BYRON — A state official told selectmen Tuesday night that the state would rebuild the Byron Village Road bridge for continued use by traffic, or repair it for use by pedestrians, but the town would have to take over maintenance in either case.

If residents refuse to, the state will likely abandon it or close it off, Michael White of the Maine Department of Transportation said.

According to the traffic count taken last summer, an average of 210 vehicles a day cross the span over the Swift River just beyond the Coos Canyon rest area.

Byron Village Road is off Route 17.

White said the bridge is a low priority for the state because of the low traffic volume and its small size. State officials are looking to turn responsibility over to the town after the state repairs the decking and substructure to fair condition, he said.

“Our commissioner is taking a new approach,” White said, by removing bridges with low traffic volume.


The bridge was built in 1935; got new decking in 1953, was rehabilitated in the mid-1980s and had the weight limit lowered from 10 tons to five tons in 2016, he said.

White presented two options:

• Replacing the timber decking, making minor repairs to the abutments, painting and paving, and making it a pedestrian and trail bridge because the abutments cannot safely support the weight of cars and trucks; or

• Building a new superstructure and keeping the five-ton limit.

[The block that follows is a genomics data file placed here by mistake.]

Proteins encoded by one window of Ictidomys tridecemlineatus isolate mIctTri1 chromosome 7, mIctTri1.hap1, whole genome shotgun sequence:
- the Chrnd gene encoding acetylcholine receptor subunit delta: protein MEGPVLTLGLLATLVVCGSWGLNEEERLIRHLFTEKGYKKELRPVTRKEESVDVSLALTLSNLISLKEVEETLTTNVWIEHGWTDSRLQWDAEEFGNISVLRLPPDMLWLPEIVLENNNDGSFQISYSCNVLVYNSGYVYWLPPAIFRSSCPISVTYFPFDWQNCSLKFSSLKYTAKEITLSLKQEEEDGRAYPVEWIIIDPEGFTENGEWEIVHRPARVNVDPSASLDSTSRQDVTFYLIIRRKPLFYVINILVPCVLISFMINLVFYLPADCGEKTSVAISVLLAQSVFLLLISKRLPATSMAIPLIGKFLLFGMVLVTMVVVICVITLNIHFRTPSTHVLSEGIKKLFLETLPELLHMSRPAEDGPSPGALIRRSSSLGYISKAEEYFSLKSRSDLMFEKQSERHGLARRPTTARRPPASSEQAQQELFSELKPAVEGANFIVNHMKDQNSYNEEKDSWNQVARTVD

Selectmen and residents were concerned about the cost of maintaining the bridge and the affect on businesses and residents dependent on the bridge for accessibility.

White said if the town refuses to take over the bridge, the state will likely abandon it or close it off.


Most residents said they wanted to be able to drive across the bridge and keep the five-ton weight limit.

White said he would contact the board to schedule a public hearing to discuss design options.

In other business, a special town meeting is scheduled for 6 p.m. May 24 at the schoolhouse next to the Town Office to decide on how to pay for an audit of town finances.

Selectmen authorized an audit of town finances for the years 2014 to 2017 and received the first invoice from RHR Smith & Co., the auditing company, totaling $12,000.

Byron Board of Selectmen Chairwoman Linda Joyal and board member James Ramey review meeting minutes Tuesday night at the Town Office. (Liz Marquis/Sun Journal)

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